January 22, 2015

All-Star Starter

For the first time since the 2007-2008 season, the Washington Wizards have a player in the NBA All-Star Game in consecutive years. Last year, John Wall came off the bench in New Orleans to pace the Eastern Conference in the mid-season classic victory and this year he's going to be in New York hopefully helping the East win again. Oh, he also managed to walk off with the Slam Dunk Contest win last year. Not bad for a couple of nights in the Big Easy. In case you were wondering, Caron Butler was the last Wizard to post back-to-back All-Star appearances in 2007 and 2008.

Now, John being in the All-Star Game again is not really much of a surprise. His numbers are not that much different from last year (shooting percentage, assists, rebounds and steals are all up while total points, three point shooting percentage are down and unfortunately turnovers have increased along with other positive metrics) when I feel he was clearly deserving of a spot. But the Wizards ARE a whole lot different, sitting second in the Eastern Conference with a 29-14 record as opposed to a 20-20 record last year, and I believe team success should inform All-Star selections. While I'm not putting the team's improvement squarely on John's shoulders, he's clearly the guy who makes everything go for the Wizards.

What IS a surprise to me is that John is an All-Star STARTER, joining LeBron James, Pau Gasol, Kyle Lowry and Carmelo Anthony as the East's starting five. Not that I don't think he deserves to start in the All-Star Game. He totally does. Way more than last year's starter at point guard in Kyrie Irving (ignore the All-Star Game MVP that Irving won last year). Right now, I wouldn't trade John for any guard in the NBA. In fact, I might not trade him for any player in the NBA. This doesn't mean I think he's the best player in the NBA by the way; it means I wouldn't trade John and the next four years on his current deal for someone possessing superior skills now and diminished skills four years from now.

So why does it surprise me that John is a starter? Because I've always considered the All-Star Game starters, who are voted in by fans, to be the most popular players on the most popular teams in the NBA regardless of individual talent, team success or even, in some cases, playing time. Last year, Kobe Bryant was voted a starter despite playing in only six games. Clearly Kobe couldn't be one of the best players in the NBA in just six games. Sometimes the fans' choices are clearly baffling. I find it interesting that Kevin Durant finished outside the top three in frontcourt voting in the West this year; maybe his popularity is not as resilient as Bryant's.

My opinion here is that John is not one of the most popular players in the NBA and I'm pretty sure that the Wizards, despite their very very recent success, are not one of the most popular teams in the league. Now I'm basing this almost exclusively on jersey sales (I mean, why not, right?). Last week, the NBA released their list of the top 15 selling jerseys and John's jersey (or collection of home, away and alternate only-worn-on-Wednesday jerseys I guess) is not on the list. Of the ten starters voted into the All-Star Game by the fans, four (John, Kyle Lowry and the two Gasol brothers - Marc's starting for the West) are missing from that list. I guess I'm surprised the three of them are starting also then. I do think the pendulum has swung here a bit. Kyle Lowry finished ahead of Kyrie Irving (he was behind on the first two public releases of voting results) and rocketed past Dwayne Wade since the third public release of the voting results presumably based on Toronto's early season success. That's encouraging.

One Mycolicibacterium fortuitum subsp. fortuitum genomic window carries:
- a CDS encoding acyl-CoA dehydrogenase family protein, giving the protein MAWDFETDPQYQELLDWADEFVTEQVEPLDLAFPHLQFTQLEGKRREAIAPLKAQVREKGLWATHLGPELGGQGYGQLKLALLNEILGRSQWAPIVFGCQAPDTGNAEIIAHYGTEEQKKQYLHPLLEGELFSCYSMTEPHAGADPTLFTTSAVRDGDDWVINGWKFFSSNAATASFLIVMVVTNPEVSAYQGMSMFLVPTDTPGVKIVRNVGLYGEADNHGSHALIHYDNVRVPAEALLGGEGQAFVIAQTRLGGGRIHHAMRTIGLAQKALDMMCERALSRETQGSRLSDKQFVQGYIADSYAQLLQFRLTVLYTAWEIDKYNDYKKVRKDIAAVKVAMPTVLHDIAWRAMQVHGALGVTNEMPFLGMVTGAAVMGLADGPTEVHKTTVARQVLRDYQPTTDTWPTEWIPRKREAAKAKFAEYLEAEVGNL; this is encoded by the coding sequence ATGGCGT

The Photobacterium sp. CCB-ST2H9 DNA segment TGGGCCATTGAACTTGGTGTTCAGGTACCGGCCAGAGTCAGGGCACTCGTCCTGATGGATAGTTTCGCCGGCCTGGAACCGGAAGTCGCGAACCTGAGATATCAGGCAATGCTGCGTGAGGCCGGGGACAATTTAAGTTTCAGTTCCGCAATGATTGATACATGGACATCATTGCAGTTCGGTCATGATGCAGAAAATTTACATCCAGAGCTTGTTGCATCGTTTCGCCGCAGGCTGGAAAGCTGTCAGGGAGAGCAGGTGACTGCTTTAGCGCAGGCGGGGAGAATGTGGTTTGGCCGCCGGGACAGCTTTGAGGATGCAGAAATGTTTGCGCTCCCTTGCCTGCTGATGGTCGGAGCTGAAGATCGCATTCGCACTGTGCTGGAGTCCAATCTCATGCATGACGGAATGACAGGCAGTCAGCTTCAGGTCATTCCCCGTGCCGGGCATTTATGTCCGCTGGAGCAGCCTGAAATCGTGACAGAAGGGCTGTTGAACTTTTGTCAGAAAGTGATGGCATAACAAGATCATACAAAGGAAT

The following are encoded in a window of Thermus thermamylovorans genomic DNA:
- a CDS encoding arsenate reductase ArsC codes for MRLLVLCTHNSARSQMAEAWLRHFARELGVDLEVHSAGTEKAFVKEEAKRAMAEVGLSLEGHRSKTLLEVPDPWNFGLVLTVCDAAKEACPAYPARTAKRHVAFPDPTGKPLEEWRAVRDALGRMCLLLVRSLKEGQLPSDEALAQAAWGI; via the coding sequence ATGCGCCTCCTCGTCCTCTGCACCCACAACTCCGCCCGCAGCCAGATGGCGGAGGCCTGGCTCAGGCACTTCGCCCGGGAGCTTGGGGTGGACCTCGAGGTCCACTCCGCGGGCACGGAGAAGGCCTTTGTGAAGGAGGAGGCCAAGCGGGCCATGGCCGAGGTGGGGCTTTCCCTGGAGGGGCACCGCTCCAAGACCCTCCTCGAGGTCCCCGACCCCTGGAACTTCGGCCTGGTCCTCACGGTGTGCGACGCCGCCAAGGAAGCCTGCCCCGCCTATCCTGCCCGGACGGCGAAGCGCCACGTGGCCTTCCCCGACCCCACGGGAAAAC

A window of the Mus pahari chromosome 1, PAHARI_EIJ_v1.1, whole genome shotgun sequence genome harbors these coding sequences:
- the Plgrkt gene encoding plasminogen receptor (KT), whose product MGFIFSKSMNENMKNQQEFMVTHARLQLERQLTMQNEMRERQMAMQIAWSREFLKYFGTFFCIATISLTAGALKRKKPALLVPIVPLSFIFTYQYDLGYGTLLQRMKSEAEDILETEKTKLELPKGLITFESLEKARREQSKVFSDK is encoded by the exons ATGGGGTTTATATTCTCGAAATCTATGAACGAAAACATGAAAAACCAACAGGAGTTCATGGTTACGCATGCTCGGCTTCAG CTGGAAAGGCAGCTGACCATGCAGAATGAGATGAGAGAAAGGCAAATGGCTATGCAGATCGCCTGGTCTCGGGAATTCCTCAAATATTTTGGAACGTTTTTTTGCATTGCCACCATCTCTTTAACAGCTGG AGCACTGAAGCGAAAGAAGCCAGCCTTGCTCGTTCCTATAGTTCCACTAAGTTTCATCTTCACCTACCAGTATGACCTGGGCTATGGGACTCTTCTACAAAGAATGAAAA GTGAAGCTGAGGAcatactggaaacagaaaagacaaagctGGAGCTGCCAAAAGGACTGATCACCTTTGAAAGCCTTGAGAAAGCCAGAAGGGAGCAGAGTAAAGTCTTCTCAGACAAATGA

On the other side of the Kyle Lowry coin, no Atlanta Hawk finished in the top 10 guards or frontcourt voting and Atlanta is clearly the class of the East in the first half. I'd be willing to bet that the Hawks fall far into the bottom 20 of the NBA teams in popularity, just like the Wizards do. The NBA released a list of the top 10 teams in terms of merchandise sales last week when they released the jersey sale numbers. Not surprisingly, the Wizards are not on the list which leads me to believe the franchise, just like John, is not that popular. The attendance and enthusiasm or lack thereof at Verizon Center lead me to the same conclusion. I'm surprised John got as much love as he did. Maybe it's all those day after day after day Tweets that I and other Wizards fans sent in. Maybe we have quality if not quantity.

Anyway, despite all the rambling above, congratulations are in order for John. We haven't had an All-Star starter on the team since 2007 (Gilbert Arenas). Now we just have to wait for the reserves to be announced. Based on Carmelo Anthony taking a spot undeservedly and no Hawks being voted as starters, there are precious few spots for other Wizards. Maybe you can make an argument for Paul Pierce or (dare I say it?) Nenê but I don't see those guys making it. You have to add Chicago's Jimmy Butler, two or three Hawks (I'm thinking Paul Millsap, Jeff Teague and maybe Al Horford or Kyle Korver, but not both) and call me a conspiracy theorist but I have a feeling Kyrie Irving and Chris Bosh are going to somehow sneak on the team. That leaves one spot left. We are second in the conference, why can't we have it? I'm not holding my breath but why not? Congratulations, again, John! D.C. is lucky to have you.